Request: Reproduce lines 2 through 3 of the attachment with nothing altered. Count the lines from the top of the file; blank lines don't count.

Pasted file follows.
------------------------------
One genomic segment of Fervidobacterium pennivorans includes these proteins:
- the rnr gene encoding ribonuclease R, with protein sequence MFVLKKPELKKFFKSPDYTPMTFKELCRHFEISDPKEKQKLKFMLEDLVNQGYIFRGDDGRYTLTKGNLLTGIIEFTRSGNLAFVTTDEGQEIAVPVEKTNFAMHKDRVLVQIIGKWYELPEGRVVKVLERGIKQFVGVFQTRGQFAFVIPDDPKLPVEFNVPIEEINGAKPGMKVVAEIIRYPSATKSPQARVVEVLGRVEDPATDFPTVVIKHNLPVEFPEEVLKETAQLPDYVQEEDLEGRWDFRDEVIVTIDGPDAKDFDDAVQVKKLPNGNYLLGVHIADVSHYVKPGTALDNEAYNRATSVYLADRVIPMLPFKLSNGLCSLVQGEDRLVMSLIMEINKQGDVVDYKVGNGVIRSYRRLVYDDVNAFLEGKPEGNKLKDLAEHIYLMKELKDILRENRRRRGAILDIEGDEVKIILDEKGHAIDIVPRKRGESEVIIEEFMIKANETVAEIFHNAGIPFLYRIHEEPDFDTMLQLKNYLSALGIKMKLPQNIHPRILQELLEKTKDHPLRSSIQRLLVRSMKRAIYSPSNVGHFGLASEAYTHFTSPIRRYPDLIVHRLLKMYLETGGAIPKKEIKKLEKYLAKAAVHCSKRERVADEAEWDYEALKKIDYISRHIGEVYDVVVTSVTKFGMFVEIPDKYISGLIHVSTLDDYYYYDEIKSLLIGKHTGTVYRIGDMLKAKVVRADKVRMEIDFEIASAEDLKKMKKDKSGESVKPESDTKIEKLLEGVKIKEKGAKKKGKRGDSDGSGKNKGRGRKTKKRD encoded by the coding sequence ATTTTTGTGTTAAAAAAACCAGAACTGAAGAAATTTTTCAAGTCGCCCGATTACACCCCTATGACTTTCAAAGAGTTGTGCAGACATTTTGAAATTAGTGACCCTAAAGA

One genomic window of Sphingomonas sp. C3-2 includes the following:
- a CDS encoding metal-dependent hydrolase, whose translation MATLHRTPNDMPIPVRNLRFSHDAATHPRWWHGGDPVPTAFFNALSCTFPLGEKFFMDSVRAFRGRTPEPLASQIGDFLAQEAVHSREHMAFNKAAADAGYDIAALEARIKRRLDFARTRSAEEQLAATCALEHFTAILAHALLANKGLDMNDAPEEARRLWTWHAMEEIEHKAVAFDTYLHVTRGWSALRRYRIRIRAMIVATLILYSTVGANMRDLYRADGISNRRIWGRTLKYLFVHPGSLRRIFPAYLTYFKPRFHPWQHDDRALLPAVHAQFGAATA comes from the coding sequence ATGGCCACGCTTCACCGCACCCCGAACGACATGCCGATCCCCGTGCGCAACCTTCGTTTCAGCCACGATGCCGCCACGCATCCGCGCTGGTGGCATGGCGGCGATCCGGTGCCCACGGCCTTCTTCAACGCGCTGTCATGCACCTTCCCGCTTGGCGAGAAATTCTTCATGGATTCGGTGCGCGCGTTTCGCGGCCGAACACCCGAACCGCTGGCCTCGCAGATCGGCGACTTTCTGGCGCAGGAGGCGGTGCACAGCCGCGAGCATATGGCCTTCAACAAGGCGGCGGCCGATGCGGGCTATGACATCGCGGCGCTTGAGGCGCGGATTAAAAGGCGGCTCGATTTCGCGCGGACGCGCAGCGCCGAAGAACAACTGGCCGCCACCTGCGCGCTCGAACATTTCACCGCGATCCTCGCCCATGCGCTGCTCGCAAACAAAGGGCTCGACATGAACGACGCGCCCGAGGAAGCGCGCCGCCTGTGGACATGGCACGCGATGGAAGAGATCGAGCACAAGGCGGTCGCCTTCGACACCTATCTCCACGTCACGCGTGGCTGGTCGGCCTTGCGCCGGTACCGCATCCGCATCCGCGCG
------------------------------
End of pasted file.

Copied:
- the rnr gene encoding ribonuclease R, with protein sequence MFVLKKPELKKFFKSPDYTPMTFKELCRHFEISDPKEKQKLKFMLEDLVNQGYIFRGDDGRYTLTKGNLLTGIIEFTRSGNLAFVTTDEGQEIAVPVEKTNFAMHKDRVLVQIIGKWYELPEGRVVKVLERGIKQFVGVFQTRGQFAFVIPDDPKLPVEFNVPIEEINGAKPGMKVVAEIIRYPSATKSPQARVVEVLGRVEDPATDFPTVVIKHNLPVEFPEEVLKETAQLPDYVQEEDLEGRWDFRDEVIVTIDGPDAKDFDDAVQVKKLPNGNYLLGVHIADVSHYVKPGTALDNEAYNRATSVYLADRVIPMLPFKLSNGLCSLVQGEDRLVMSLIMEINKQGDVVDYKVGNGVIRSYRRLVYDDVNAFLEGKPEGNKLKDLAEHIYLMKELKDILRENRRRRGAILDIEGDEVKIILDEKGHAIDIVPRKRGESEVIIEEFMIKANETVAEIFHNAGIPFLYRIHEEPDFDTMLQLKNYLSALGIKMKLPQNIHPRILQELLEKTKDHPLRSSIQRLLVRSMKRAIYSPSNVGHFGLASEAYTHFTSPIRRYPDLIVHRLLKMYLETGGAIPKKEIKKLEKYLAKAAVHCSKRERVADEAEWDYEALKKIDYISRHIGEVYDVVVTSVTKFGMFVEIPDKYISGLIHVSTLDDYYYYDEIKSLLIGKHTGTVYRIGDMLKAKVVRADKVRMEIDFEIASAEDLKKMKKDKSGESVKPESDTKIEKLLEGVKIKEKGAKKKGKRGDSDGSGKNKGRGRKTKKRD encoded by the coding sequence ATTTTTGTGTTAAAAAAACCAGAACTGAAGAAATTTTTCAAGTCGCCCGATTACACCCCTATGACTTTCAAAGAGTTGTGCAGACATTTTGAAATTAGTGACCCTAAAGA

One genomic window of Sphingomonas sp. C3-2 includes the following: